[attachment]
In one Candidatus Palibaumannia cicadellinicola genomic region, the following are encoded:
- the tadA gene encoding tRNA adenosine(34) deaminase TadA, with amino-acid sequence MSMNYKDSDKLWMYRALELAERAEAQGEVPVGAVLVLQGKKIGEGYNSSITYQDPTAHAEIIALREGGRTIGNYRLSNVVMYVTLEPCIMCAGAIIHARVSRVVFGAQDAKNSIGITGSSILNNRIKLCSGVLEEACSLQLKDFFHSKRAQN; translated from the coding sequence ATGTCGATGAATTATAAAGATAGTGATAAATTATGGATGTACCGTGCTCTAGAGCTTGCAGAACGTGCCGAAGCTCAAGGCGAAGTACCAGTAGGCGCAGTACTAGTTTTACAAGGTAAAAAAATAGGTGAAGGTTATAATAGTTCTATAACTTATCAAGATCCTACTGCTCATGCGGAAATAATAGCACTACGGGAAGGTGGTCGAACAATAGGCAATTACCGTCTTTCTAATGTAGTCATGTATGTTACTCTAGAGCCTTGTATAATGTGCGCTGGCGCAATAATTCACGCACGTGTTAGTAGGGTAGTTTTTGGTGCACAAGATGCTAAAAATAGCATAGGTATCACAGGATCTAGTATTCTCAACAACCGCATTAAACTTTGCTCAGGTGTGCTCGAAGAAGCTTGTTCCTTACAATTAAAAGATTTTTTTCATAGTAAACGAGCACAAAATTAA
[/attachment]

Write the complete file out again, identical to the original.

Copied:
In one Candidatus Palibaumannia cicadellinicola genomic region, the following are encoded:
- the tadA gene encoding tRNA adenosine(34) deaminase TadA, with amino-acid sequence MSMNYKDSDKLWMYRALELAERAEAQGEVPVGAVLVLQGKKIGEGYNSSITYQDPTAHAEIIALREGGRTIGNYRLSNVVMYVTLEPCIMCAGAIIHARVSRVVFGAQDAKNSIGITGSSILNNRIKLCSGVLEEACSLQLKDFFHSKRAQN; translated from the coding sequence ATGTCGATGAATTATAAAGATAGTGATAAATTATGGATGTACCGTGCTCTAGAGCTTGCAGAACGTGCCGAAGCTCAAGGCGAAGTACCAGTAGGCGCAGTACTAGTTTTACAAGGTAAAAAAATAGGTGAAGGTTATAATAGTTCTATAACTTATCAAGATCCTACTGCTCATGCGGAAATAATAGCACTACGGGAAGGTGGTCGAACAATAGGCAATTACCGTCTTTCTAATGTAGTCATGTATGTTACTCTAGAGCCTTGTATAATGTGCGCTGGCGCAATAATTCACGCACGTGTTAGTAGGGTAGTTTTTGGTGCACAAGATGCTAAAAATAGCATAGGTATCACAGGATCTAGTATTCTCAACAACCGCATTAAACTTTGCTCAGGTGTGCTCGAAGAAGCTTGTTCCTTACAATTAAAAGATTTTTTTCATAGTAAACGAGCACAAAATTAA